Climate experts said this week the average temperature across the U.S. during October was the warmest for the month since 1963, at 3.3 degrees Fahrenheit above the 20th century average. The first 10 months of 2015 will go into the books as the sixth-warmest such period on record, according to the National Climatic Data Center’s monthly update. Continue reading

Some of 2014’s extreme weather linked to climate change


Extreme weather, coming to you, thanks to global warming

What’s normal?

Staff Report

Climate and weather experts say some of 2014’s extreme weather events can be linked with human activities, including the global warming caused by greenhouse gases.

In a report released this week, researchers specifically identified tropical cyclones in the central Pacific, heavy rainfall in Europe, drought in East Africa, and stifling heat waves in Australia, Asia, and South America with human activities.

“For each of the past four years, this report has demonstrated that individual events, like temperature extremes, have often been shown to be linked to additional atmospheric greenhouse gases caused by human activities, while other extremes, such as those that are precipitation related, are less likely to be convincingly linked to human activities,” said Thomas R. Karl, L.H.D., director of NOAA’s National Centers for Environmental Information. Continue reading

Epic Death Valley floods leave wake of destruction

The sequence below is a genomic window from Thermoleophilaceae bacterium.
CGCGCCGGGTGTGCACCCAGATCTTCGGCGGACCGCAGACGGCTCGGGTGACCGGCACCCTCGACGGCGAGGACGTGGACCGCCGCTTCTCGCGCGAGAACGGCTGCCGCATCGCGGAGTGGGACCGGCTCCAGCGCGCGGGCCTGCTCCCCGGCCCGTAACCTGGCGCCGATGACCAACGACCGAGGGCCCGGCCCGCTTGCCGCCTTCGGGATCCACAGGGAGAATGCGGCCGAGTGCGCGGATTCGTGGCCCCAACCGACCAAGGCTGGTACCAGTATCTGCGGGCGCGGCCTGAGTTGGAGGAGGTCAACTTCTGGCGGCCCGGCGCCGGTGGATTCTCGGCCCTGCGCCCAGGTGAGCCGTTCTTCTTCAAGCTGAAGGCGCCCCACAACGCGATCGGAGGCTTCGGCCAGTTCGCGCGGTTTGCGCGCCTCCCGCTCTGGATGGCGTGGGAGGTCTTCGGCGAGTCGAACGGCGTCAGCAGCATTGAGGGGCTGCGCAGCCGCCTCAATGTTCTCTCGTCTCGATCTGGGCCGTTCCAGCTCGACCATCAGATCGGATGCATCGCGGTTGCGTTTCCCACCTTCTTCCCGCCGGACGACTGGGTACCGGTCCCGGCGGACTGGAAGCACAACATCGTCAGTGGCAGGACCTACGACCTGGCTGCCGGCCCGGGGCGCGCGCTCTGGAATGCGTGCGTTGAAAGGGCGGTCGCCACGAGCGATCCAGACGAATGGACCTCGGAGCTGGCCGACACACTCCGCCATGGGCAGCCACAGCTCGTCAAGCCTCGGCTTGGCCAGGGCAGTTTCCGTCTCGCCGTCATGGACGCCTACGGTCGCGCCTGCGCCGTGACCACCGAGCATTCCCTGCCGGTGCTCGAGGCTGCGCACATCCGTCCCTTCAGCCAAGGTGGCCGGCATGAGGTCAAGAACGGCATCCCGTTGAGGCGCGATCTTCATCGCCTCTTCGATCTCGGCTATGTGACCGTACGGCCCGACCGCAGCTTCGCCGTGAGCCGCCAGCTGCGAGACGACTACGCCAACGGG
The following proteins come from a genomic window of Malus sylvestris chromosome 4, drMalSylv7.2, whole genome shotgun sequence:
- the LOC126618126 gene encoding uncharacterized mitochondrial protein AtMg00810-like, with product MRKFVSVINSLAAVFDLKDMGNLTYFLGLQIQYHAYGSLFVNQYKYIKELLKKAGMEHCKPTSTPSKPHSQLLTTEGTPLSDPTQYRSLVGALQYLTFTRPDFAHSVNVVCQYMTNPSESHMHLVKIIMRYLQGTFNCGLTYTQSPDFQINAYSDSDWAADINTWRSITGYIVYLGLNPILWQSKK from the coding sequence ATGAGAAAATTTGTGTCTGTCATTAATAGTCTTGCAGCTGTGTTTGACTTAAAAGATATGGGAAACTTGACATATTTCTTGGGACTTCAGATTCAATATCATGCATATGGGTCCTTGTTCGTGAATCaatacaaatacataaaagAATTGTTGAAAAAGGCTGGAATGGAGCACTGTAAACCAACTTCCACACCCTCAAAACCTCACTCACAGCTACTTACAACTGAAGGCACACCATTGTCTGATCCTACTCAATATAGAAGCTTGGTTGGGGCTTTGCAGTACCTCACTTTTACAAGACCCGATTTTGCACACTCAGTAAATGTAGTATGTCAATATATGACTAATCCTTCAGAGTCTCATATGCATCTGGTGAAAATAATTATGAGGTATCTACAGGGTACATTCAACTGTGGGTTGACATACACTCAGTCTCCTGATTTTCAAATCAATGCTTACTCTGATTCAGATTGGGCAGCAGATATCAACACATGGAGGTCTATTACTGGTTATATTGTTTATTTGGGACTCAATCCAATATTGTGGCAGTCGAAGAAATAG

Flash floods in October scoured roads and bridges from the landscape in Death Valley National Park. Photo courtesy National Park Service.

Autumn tourism affected by road damage, but many attractions still open

Staff Report

A series of El Niño-fueled storms in October ravaged parts of Death Valley with floods and mudslides, leading to serious road damage and impacting other park resources, including Devils Hole, a spring that’s home to endangered fish.

According to the National Park Service, flash floods heavily damaged historic structures at Scottys Castle. In a press release, the park service floods pushed over a wall and buried some buildings with about five feet of mud.

The park often sees weather extremes, including flash flooding, but geologists said October’s events were near the edge of the historic envelope. Continue reading

Study suggests California weather will be more extreme

More drought, more flooding …


An intensifying El Niño cycle could affect California weather.

Staff Report

The Pacific Ocean’s El Niño-La Niña cycle may become a dominant factor in West Coast weather by the end of this century and lead to more frequent weather extremes, according to a new study published in Nature Communications. Based on the findings, California could see the number of extreme droughts and floods by 2100, the researchers found.

A better understanding of what gives rise to El Nino and La Nina cycles — together known as El Nino-Southern Oscillation — might help California predict and prepare for more frequent droughts and floods in the coming century. Continue reading